ViiV Healthcare’s experimental integrase inhibitor dolutegravir (S/GSK-572), using the highest dose studied in the SPRING-1 clinical trial, was at least as effective as efavirenz (found in Sustiva and Atripla) in controlling HIV levels with fewer side effects over 48 weeks. These data from the study involving first-time HIV treatment takers were presented Tuesday, July 19, at the 6th IAS Conference on HIV Pathogenesis, Treatment and Prevention in Rome.
Early Treatment Reduces Serious Illnesses by 40% in HPTN 052
Starting antiretroviral (ARV) therapy once a CD4 count falls below 550 was associated with a 40 percent reduction in the risk of serious illness, but not deaths, in HPTN 052, according to researchers summarizing the second set of major findings from the study at the 6th IAS Conference on HIV Pathogenesis, Treatment and Prevention in Rome.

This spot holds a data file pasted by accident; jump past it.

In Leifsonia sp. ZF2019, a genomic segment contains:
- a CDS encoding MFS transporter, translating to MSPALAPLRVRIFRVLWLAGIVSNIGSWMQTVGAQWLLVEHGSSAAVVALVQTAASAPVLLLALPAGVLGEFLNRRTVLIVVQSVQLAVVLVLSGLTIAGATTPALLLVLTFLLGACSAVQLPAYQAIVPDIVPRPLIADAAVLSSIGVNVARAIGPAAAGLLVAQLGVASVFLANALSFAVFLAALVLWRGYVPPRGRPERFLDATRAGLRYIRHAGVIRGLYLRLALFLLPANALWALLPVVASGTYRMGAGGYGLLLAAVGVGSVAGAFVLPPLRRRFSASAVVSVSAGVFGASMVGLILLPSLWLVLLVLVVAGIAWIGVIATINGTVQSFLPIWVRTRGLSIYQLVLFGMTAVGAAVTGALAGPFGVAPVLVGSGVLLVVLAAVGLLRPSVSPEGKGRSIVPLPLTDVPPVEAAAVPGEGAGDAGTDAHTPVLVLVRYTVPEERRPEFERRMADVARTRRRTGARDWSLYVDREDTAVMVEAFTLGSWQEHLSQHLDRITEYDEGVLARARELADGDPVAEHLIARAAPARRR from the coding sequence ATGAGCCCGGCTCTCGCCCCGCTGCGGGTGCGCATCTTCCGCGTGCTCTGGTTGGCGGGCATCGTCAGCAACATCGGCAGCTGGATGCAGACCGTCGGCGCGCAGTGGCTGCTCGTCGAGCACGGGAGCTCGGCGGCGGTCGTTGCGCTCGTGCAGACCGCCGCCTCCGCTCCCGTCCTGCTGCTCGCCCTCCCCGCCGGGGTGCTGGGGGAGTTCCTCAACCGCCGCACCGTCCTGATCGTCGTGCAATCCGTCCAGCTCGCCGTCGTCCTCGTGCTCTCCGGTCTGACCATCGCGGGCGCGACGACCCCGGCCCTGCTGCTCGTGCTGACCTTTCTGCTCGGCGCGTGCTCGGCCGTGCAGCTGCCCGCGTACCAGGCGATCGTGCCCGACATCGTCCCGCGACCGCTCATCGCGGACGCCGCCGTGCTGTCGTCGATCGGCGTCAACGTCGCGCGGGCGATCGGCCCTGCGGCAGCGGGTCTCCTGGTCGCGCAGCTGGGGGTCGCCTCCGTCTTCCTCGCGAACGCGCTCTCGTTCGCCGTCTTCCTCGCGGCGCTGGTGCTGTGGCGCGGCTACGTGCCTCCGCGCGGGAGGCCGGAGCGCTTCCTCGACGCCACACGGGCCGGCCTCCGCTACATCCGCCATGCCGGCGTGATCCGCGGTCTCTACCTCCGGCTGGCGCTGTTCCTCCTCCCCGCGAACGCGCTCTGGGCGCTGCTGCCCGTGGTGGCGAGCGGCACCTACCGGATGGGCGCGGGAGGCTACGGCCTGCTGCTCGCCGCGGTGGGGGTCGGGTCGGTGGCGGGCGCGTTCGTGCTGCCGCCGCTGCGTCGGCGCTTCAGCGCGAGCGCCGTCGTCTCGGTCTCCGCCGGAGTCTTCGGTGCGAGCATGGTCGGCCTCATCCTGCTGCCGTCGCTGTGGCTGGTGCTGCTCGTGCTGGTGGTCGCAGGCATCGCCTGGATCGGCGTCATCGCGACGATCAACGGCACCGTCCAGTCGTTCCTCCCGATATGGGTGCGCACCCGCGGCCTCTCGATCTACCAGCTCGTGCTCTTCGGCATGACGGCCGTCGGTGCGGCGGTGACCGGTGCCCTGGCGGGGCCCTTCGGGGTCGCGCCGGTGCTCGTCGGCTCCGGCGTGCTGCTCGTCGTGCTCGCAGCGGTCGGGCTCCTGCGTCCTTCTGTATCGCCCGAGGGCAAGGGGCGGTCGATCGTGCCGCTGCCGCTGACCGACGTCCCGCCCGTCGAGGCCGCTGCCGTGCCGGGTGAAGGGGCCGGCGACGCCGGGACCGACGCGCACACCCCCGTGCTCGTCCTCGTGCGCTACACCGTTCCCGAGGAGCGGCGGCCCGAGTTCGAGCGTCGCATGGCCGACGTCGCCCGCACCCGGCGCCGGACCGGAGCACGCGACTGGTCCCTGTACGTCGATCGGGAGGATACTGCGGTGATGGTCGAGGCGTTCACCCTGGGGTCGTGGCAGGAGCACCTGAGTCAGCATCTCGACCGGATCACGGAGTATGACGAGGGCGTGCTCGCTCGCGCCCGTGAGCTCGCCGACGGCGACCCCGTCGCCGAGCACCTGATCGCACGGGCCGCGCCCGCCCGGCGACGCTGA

Non-Nuke Lersivirine Promising in First-Time Treatment Takers
Lersivirine (UK-453061), ViiV Healthcare’s experimental non-nucleoside reverse transcriptase inhibitor (NNRTI), achieves similar rates of viral load suppression compared with Sustiva (efavirenz), according to 48-week data from a Phase II study reported Tuesday, July 19, at the 6th IAS Conference on HIV Pathogenesis, Treatment and Prevention in Rome.
July 18, 2011
IAS Organizers: HIV Science Breakthroughs Only Half the Battle
Organizers of the 6th IAS Conference on HIV Pathogenesis, Treatment and Prevention (IAS 2011) kicked off this year’s gathering in Rome by applauding the significant breakthroughs in treatment and prevention science over the past two years, but warned that research discoveries only matter if they can effectively be rolled out evenly throughout the world.